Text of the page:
Inside the Storm: Taking the classroom to tornado alley
We are already in the mix of severe weather season with the peak just around the corner! These storms can be fascinating yet ominous!
Meteorologist Emily Kennedy went back to her Alma Mater where severe storms and tornadoes become the classroom.
Every May and June, Valparaiso University’s meteorology program goes on a Convective Field Study, also known as storm chasing. Meteorology students are invited to go on this 10-day field study to get hands-on forecasting and real-world experience.
Dr. Bart wolf has lead the storm chase every year since he started the program back in 1993. The program is now in it's 25th year with a just over 600 students that have participated.
He says, “Anytime we can give students the opportunity to gain real-world experience, in this case forecasting and analyzing, and documenting in the field, we’re going to take that opportunity.”
During the field study, students travel anywhere from the Midwest, to the Central Plains, up through the Northern Plains; forecasting and analyzing storms on the move. The longest trip was a little over 6,300 miles!
For Dr. Wolf, it's not the miles driven or the storms they see that is his favorite part, he says “It’s the students that have never been out before, that are going for the first time who learn after 10 or 11 days on the road, ya know what, I can forecast this, I can understand this, I’ve observed this, it’s very very exciting for them. That makes it exciting for me, that’s why I still do it.”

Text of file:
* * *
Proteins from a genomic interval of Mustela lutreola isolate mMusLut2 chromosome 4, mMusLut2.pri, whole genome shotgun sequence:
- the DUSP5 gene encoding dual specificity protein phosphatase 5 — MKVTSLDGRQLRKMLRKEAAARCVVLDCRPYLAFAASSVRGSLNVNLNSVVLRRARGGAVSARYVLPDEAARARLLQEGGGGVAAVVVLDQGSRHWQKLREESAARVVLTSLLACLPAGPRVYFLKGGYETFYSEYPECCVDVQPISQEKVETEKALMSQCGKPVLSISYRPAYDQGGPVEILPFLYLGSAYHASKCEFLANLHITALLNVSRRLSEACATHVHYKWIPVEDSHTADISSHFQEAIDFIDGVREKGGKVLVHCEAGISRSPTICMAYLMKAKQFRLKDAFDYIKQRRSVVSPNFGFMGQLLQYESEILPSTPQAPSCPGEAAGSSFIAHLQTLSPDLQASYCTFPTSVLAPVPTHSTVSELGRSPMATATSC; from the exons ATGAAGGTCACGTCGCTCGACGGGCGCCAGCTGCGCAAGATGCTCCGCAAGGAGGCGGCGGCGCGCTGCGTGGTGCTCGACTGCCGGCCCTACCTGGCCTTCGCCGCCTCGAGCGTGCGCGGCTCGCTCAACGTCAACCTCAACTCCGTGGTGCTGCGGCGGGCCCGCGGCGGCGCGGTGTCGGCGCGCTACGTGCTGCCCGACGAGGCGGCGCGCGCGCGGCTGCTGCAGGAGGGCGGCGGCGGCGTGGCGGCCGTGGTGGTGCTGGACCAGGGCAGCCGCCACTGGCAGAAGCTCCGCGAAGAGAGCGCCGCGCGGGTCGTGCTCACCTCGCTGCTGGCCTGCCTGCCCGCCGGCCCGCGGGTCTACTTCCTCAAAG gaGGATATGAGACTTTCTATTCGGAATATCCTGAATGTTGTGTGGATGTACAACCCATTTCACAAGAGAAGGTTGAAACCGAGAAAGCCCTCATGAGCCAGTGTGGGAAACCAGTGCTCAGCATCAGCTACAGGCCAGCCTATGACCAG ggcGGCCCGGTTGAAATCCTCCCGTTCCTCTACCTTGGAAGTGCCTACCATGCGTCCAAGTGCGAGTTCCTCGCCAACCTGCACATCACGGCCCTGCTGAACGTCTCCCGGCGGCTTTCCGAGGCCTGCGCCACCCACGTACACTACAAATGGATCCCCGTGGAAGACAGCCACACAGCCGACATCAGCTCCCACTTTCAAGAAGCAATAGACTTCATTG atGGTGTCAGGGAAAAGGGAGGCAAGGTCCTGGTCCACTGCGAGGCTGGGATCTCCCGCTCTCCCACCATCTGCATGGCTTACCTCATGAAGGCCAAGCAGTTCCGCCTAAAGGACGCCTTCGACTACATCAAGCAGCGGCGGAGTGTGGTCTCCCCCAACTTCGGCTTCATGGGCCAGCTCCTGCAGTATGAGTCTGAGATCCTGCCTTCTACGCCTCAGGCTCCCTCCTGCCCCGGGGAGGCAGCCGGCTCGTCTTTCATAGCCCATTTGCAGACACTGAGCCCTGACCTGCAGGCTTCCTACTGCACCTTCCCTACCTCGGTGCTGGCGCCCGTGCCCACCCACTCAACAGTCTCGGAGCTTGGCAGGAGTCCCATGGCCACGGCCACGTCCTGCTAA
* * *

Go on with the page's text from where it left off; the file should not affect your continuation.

It is an experience students never forget.
Senior Aaron Mehner is the Director of Valparaiso University Storm Intercept Team (VUSIT), a student-lead organization that goes on regional “day chases”. He says "My favorite memory from storm chasing definitely has to be my first really big supercell that we got on the convective field study over the summer.”
Aaron describes the chase he will never forget, “The chase that morning was actually lead by the underclassmen on the trip so it was really cool to see some of the people who were relatively inexperienced compared to the rest of the group, lead a chase that ended up being very successful for the rest of the trip.”
While storm chasing has greatly helped students learn and gain experience in the field, there’s still a lot to learn. Dr. Wolf explains, “You really have to go out there and ground truth what is being observed with what folks that are using models and remote sensing tools like satellite and radar think they’re seeing. That helps the warning process, that helps the understanding of how these storms operate in different environments.”
When students get back in the classroom, they’re ready to apply what they’ve learned. Meteorologist Emily Kennedy was able to go on the Convective Field Study when she attend Valpo and still uses what she learned during that trip to forecast storms in Michiana.
If you're interested in learning more about the Meteorology Program at Valparaiso University you can click here.